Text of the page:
Do what you love and you‘ll never work a day in your life.

Pleasant thought isn‘t it? But while even for those lucky enough to have chosen a career that really is considered their dream job, some days the well-worn phrase feels like just a motivational coffee mug or t-shirt.

The reality of life is sometimes work is hard. Like driving a racecar for instance.

Now consider that already difficult profession being made even more challenging by a new rules package. But not just any rules package, one dramatically different than anything before. One that is counterintuitive to every braincell ingrained in driving a stock car at NASCAR‘s top level.

Welcome to the 2019 Monster Energy NASCAR Cup Series season.

As the schedule races past the halfway point of the regular season, the voices of dissent from around the garage and inside the cars remains loud. Aerodynamics, dirty air, turbulence and the inability to pass fill page after page of driver transcripts both before and after races.

The chorus of opposition was again loud and clear from a number of high profile drivers after Monday‘s rain-delayed FireKeepers Casino 400 at Michigan International Speedway.

“It’s not racing, I’m sorry, I’m just biting my tongue,” said Clint Bowyer, even more frustrated after exiting the race in an early crash. “I’ve never been penalized for trying to make a pass in my whole life since I was 4 years old. You get a run on somebody and you can make a complete pass, but by time you get the corner, you’ve been passed by four people.”

Bowyer wasn‘t alone.

“It’s a huge challenge,” said third-place finisher Martin Truex Jr. “It’s frustrating to race this way. You beat someone through the corner and you get penalized for it. It’s kind of silly.”

You get the idea.

While there are undoubtedly several flummoxed and angry about how the rules have impacted their jobs, it hasn‘t stopped some drivers from excelling. Kyle Busch, who hasn‘t wavered from his disdain for the package since it was tested in January, has somehow found his way to Victory Lane four times this year and outside the top 10 just once in 15 races.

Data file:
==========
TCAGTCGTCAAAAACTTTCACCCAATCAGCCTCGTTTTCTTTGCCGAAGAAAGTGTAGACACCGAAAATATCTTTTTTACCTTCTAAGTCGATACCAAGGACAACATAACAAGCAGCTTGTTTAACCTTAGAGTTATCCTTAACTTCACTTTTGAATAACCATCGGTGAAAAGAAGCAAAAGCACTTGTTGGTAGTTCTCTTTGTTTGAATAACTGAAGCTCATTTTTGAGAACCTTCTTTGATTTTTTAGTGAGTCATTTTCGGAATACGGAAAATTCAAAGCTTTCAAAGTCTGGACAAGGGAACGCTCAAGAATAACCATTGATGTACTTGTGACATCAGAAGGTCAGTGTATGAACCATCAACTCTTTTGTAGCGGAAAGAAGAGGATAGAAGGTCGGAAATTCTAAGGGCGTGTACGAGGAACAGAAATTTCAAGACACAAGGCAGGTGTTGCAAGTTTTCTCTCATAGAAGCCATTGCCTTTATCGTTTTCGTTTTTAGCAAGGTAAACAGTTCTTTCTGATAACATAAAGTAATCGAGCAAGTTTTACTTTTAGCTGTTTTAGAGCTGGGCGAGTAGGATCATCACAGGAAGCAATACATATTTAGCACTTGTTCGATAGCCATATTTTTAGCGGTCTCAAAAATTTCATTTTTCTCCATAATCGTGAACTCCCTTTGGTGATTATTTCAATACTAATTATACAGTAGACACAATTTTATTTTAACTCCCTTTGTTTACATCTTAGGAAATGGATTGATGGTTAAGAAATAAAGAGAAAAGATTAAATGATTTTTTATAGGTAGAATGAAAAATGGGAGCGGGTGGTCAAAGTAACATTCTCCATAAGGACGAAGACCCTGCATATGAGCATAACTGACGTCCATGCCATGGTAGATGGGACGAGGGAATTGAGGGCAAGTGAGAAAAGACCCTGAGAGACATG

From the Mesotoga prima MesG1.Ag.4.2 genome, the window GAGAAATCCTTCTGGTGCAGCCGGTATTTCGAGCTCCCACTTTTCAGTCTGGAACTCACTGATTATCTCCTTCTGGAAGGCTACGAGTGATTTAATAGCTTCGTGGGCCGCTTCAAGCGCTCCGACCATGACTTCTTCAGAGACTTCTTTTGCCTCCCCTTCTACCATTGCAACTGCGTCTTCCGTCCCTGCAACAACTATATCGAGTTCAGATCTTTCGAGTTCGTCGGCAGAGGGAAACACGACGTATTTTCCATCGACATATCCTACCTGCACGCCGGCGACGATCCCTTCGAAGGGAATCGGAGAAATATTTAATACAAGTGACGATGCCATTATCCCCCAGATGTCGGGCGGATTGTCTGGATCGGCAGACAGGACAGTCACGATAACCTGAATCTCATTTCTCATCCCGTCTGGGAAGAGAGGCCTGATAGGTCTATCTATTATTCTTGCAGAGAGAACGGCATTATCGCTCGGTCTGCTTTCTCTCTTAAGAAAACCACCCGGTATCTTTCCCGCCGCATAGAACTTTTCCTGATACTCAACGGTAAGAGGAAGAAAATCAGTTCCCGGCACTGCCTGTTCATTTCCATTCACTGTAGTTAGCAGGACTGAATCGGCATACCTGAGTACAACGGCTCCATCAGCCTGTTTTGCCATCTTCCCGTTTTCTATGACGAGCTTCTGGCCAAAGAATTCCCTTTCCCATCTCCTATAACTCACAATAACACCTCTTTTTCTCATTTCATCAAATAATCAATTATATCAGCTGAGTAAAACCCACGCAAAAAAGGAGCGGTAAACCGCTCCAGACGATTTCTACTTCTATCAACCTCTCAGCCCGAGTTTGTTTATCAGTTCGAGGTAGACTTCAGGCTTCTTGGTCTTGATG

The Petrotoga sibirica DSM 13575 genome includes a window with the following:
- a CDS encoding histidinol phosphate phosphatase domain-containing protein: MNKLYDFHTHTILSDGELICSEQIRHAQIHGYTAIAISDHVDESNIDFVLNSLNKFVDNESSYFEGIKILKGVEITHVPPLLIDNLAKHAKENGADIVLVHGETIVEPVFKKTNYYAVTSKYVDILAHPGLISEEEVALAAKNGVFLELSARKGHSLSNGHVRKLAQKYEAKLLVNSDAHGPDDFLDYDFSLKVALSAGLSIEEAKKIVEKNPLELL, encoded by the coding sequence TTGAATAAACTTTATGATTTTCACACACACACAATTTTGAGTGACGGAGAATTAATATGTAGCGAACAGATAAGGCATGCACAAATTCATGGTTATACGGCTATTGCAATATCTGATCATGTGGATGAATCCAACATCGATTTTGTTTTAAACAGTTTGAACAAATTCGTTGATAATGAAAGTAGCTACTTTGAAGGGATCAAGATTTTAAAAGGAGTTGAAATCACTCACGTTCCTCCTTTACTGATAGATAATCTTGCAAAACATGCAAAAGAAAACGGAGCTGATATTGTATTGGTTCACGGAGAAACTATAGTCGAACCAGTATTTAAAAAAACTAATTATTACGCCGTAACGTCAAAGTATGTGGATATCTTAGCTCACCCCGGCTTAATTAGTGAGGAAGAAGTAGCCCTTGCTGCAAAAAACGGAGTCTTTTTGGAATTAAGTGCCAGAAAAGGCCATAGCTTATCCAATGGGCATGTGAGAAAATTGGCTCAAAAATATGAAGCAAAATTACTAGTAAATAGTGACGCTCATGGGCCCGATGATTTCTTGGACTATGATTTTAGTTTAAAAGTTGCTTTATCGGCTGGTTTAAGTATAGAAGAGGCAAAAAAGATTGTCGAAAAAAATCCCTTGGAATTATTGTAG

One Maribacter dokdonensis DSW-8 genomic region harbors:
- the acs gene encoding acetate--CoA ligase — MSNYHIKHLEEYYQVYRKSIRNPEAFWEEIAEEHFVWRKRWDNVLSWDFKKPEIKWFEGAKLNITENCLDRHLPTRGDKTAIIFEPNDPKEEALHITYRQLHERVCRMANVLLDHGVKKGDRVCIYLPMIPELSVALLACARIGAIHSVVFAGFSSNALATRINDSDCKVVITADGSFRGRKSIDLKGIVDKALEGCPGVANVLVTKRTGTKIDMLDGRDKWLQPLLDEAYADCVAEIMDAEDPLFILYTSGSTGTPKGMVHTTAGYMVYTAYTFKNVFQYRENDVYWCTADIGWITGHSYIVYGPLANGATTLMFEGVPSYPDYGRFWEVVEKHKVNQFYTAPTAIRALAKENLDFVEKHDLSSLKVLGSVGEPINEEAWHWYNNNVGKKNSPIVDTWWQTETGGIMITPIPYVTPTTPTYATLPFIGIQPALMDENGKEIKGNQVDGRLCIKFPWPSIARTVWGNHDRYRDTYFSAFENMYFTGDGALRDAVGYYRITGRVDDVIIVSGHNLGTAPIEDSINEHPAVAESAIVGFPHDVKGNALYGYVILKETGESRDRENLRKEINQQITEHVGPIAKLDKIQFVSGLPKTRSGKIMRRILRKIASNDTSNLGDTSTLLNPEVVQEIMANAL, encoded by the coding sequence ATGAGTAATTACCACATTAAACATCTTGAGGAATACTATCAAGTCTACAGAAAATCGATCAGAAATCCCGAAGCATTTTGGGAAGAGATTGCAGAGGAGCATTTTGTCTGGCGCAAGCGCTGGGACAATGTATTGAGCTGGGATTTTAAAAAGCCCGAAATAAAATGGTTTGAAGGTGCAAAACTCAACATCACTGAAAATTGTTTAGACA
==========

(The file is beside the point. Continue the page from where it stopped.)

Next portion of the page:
Two of Busch‘s JGR teammates Truex Jr. and Denny Hamlin have a combined five wins on the board. Team Penske teammates Brad Keselowski and Joey Logano have also combined to win five times so far.

It‘s possible to be sympathetic to the views of the drivers while at the same time grow tired of the weekly barrage of condemnation. While what constitutes a good race is subjective at best, it is not a fair assessment to say this year‘s on track product has been a disaster by any means.

A combination of both statistics and more importantly optics adds up to more than a number of races producing entertaining and compelling competition. Monday‘s Michigan race had had an intriguing mix of several components including yes passing, some side-by-side racing and pit strategy to at least take some of the sting out of being postponed a day by rain.

NASCAR officials have stated in no uncertain terms this year‘s rules will be in place without even a minor tweak planned the rest of the way. That said it would be in any driver‘s best interest still not enamored with the package to figure out how to succeed with it in a hurry. All the griping, complaining and grumbling in the world won‘t change anything and has accomplished only in creating an air of unhappiness around the sport.

The self-proclaimed “best stock car drivers in the world” should be able to figure out how to adapt their many skills and talents to these rules. Some have, proving it‘s possible.

No job is perfect. Remember when the going gets tough, the tough get going.

I read that on a t-shirt so it has to be true.

The opinions expressed here are those of the writer and do not necessarily reflect the positions of the Motor Racing Network.